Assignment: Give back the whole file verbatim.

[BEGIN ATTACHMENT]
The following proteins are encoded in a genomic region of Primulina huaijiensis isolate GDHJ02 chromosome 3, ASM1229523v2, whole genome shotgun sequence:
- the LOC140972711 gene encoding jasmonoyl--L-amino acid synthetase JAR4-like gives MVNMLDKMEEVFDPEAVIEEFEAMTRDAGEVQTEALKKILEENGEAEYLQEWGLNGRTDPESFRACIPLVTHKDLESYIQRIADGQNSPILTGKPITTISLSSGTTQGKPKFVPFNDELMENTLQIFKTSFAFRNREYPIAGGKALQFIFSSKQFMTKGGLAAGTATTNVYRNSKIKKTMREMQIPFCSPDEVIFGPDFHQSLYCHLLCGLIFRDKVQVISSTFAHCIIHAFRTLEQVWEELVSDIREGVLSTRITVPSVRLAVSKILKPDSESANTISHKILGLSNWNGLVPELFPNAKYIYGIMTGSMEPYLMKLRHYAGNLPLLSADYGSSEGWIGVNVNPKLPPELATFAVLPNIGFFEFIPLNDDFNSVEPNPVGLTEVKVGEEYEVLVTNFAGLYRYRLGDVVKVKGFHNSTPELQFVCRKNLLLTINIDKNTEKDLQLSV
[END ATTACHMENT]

The following proteins are encoded in a genomic region of Primulina huaijiensis isolate GDHJ02 chromosome 3, ASM1229523v2, whole genome shotgun sequence:
- the LOC140972711 gene encoding jasmonoyl--L-amino acid synthetase JAR4-like gives MVNMLDKMEEVFDPEAVIEEFEAMTRDAGEVQTEALKKILEENGEAEYLQEWGLNGRTDPESFRACIPLVTHKDLESYIQRIADGQNSPILTGKPITTISLSSGTTQGKPKFVPFNDELMENTLQIFKTSFAFRNREYPIAGGKALQFIFSSKQFMTKGGLAAGTATTNVYRNSKIKKTMREMQIPFCSPDEVIFGPDFHQSLYCHLLCGLIFRDKVQVISSTFAHCIIHAFRTLEQVWEELVSDIREGVLSTRITVPSVRLAVSKILKPDSESANTISHKILGLSNWNGLVPELFPNAKYIYGIMTGSMEPYLMKLRHYAGNLPLLSADYGSSEGWIGVNVNPKLPPELATFAVLPNIGFFEFIPLNDDFNSVEPNPVGLTEVKVGEEYEVLVTNFAGLYRYRLGDVVKVKGFHNSTPELQFVCRKNLLLTINIDKNTEKDLQLSV